The Unwind is Yahoo Life’s well-being series in which experts, influencers and celebrities share their approaches to wellness and mental health, from self-care rituals to setting healthy boundaries to the mantras that keep them afloat.

On-screen, Boris Kodjoe is saving lives as a firefighter on the ABC action-drama Station 19. Off-screen, he’s hoping to do the same by amplifying a new Men’s Health Awareness Month campaign highlighting the risks of prostate cancer, particularly for Black men like him, who are 75 percent more likely to be diagnosed with the disease and twice as likely to die from it.

In a video interview with Yahoo Life, the Austrian-born actor stresses the importance of looking after one’s physical and mental health. In terms of the former, he’s partnering with Depend and the Prostate Cancer Foundation (PCF) for the return of the Stand Strong for Men’s Health initiative to destigmatize male incontinence and offer support to those being treated for prostate cancer; Depend will donate up to $350,000 to the cause.

Kodjoe calls the cause a “very personal” one, as he saw a close friend and mentor undergo his own battle with prostate cancer.

“It reminded me that I needed to take care of myself,” he says. “And the first step to do that is to talk about health issues, to talk about everything that concerns us — spiritual, mental and physical health — to be vulnerable, to be open and not to consider it as a weakness to talk about these things. And as Black men, we are facing a lot of things every single day. There’s a lot of weight on our shoulders, but in order to take care of others, we’ve got to take care of ourselves first.”

The Soul Food actor hopes the initiative and breakthrough in cancer research will help draw attention and find solutions to the racial disparities present in access to quality health care. He also wants to spark conversations about other pressing health issues within the Black community, including obesity and the mental strain brought upon by the pandemic and social justice unrest.

Now 48 and a father of two — he and his actress wife Nicole Ari Parker share a daughter and son — Kodjoe is prioritizing his own health needs as he gets older.

“I’m getting to an age now where I’m the guy now holding the phone six feet away from my face so I can read what’s on the screen,” he jokes. “It’s undeniable that we’re all getting older and so we need just those constants… I’m the first one to admit that I didn’t do a great job always taking care of myself. I have a family and they depend on me, so I need to do that.”

That includes looking after his mental headspace, too.

“I practice what I preach and I take time every single day to just be with myself, whether it’s my morning prayer, meditation or laying down and stretching in my trailer when I have five or 10 minutes between shots,” he says. “There’s stuff that you can do that’s pretty simple to include in your daily routine that you could turn into a habit. And it’s important because we have so many habits that are detrimental to our health. We need to balance that out with habits that are actually good for ourselves — whether it’s mental health, spiritual health or our physical health — that will ensure that we’re here for a longer time.”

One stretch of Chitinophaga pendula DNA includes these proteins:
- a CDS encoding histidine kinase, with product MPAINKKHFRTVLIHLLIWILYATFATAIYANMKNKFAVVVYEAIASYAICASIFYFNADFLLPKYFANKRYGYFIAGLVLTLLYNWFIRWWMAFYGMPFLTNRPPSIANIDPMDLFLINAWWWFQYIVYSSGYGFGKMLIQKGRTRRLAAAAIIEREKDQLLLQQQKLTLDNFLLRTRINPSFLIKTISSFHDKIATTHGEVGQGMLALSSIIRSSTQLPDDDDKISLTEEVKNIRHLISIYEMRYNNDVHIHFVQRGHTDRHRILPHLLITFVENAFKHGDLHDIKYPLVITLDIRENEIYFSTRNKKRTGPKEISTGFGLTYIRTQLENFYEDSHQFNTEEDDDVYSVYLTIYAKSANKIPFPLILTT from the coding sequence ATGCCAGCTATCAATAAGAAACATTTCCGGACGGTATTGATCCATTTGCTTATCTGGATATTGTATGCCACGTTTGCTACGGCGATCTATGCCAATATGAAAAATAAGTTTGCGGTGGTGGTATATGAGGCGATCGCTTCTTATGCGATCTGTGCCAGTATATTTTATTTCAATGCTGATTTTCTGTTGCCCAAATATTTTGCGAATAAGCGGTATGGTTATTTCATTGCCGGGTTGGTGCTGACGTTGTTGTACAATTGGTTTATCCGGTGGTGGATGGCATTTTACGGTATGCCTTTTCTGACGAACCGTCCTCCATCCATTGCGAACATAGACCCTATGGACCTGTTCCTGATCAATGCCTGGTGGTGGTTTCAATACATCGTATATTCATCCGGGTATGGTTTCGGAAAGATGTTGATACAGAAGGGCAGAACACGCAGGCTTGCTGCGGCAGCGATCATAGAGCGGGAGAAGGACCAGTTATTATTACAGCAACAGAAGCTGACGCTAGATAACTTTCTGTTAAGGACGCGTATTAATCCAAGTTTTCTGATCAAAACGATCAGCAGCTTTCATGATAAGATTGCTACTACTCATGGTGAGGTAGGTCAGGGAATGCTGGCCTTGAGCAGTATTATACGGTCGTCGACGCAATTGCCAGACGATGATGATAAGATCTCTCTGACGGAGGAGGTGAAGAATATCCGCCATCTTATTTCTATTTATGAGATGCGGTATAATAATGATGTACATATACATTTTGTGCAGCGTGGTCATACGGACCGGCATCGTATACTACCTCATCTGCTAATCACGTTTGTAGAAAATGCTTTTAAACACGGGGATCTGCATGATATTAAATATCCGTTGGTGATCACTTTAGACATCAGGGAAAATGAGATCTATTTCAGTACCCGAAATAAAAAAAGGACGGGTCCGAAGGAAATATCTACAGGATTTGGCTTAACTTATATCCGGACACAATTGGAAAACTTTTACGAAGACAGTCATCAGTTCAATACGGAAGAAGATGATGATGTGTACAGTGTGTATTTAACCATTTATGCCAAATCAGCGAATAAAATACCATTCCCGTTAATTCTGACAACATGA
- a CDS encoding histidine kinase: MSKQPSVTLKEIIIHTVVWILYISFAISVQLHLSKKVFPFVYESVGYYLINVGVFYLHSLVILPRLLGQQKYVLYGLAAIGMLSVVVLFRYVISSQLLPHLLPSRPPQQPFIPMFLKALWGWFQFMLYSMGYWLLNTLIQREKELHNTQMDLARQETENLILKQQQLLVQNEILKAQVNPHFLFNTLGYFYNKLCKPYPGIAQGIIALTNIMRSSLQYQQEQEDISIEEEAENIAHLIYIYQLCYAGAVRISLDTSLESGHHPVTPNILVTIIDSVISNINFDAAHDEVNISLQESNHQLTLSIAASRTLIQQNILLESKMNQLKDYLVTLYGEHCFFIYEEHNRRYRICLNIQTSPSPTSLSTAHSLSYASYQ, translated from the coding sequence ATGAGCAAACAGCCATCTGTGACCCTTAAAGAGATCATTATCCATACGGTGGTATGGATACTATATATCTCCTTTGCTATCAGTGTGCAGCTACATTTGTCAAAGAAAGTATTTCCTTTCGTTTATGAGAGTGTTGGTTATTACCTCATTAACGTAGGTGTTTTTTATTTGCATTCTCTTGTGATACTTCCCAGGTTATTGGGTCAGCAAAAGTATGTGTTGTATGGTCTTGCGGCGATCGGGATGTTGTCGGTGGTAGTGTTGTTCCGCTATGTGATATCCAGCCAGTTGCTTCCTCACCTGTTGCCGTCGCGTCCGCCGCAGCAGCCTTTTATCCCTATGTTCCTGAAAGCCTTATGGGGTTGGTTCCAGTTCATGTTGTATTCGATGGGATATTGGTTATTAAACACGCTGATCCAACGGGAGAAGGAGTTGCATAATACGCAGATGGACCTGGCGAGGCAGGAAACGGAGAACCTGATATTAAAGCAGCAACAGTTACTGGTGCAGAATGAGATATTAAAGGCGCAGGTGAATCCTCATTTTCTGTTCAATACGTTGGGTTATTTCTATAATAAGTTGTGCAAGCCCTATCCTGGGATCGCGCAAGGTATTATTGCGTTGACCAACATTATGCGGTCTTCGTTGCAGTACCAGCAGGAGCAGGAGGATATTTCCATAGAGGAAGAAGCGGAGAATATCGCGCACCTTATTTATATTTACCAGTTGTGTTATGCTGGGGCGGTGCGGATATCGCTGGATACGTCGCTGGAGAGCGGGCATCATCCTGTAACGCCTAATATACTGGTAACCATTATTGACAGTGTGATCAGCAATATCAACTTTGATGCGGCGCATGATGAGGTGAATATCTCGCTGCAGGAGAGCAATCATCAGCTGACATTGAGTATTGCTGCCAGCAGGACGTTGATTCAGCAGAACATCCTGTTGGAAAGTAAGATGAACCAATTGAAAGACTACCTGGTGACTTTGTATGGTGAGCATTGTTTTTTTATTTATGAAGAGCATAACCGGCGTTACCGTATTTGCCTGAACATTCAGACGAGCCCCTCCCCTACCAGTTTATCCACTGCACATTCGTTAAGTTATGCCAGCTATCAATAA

The Real Husbands of Hollywood star — who will soon make his directorial debut with the Lifetime movie Safe Space, in which he stars opposite his wife — says that his work can also be “therapeutic.”

“It’s a creative outlet,” he says. “It’s a way for me to represent who I am, to represent us [the Black community] in the most multi-dimensional way possible. Historically we’ve been sort of portrayed in one-dimensional ways. And I think that every role we take on, we try to make sure that you represent our culture in a way that shows how multi-dimensional we are. It’s an outlet that I’m really grateful to have.”

While that work is rewarding, Kodjoe is careful to maintain what he calls a “work-life list of priorities,” with his family at the top.

Click here to read the full article on Yahoo! Life.

Local Teen Clings To Hope Almost A Decade After Epilepsy Diagnosis

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Local Teen Clings To Hope Almost A Decade After Epilepsy Diagnosis

By Derrick Stuckly, Brown Wood News

The month of November is known as a time when we gather around the table with our friends and family to celebrate what we are thankful for. But for more than 3.4 million Americans the month of November means so much more. November is Epilepsy Awareness Month.

According to the National Epilepsy foundation 1 in 10 people will have a seizure and 1 in 26 will develop epilepsy during their lifetime.

Ellie Mclver, a 16 year old junior at Santa Anna High school, is 1 in 26.

For most teenagers their list of worries usually involves what they’re going to wear to winter formal, acne, sports, and narrowing down what college they will apply to. But for teenagers like Santa Anna junior Ellie, her list looks a little different. I had the opportunity to get to know Ellie and her mom Brandi as they both courageously shared with me what Ellie’s life has looked like since she was diagnosed with Epilepsy at the tender age of 8.

Ellie was in class her 3rd grade year when she had her first seizure. Tests performed after that seizure led to an epilepsy diagnosis. The epilepsy diagnosis was hard enough for the family but the news only got worse as they would later be told by doctors that Ellie’s seizures were considered irretractable. Ellie explained to me that this means medicine does not work to control her seizures.

Not even a year after her diagnosis Ellie went in for her first major brain surgery. This was a terrifying time for the entire Mclver family. They weren’t even sure this surgery was going to help but with medicine out of the question, this was their only option to try to stop the seizures.

After surgery Ellie’s family walked around cautiously but eventually a week passed, then a month, and before they knew it Ellie had been seizure free for 4 years.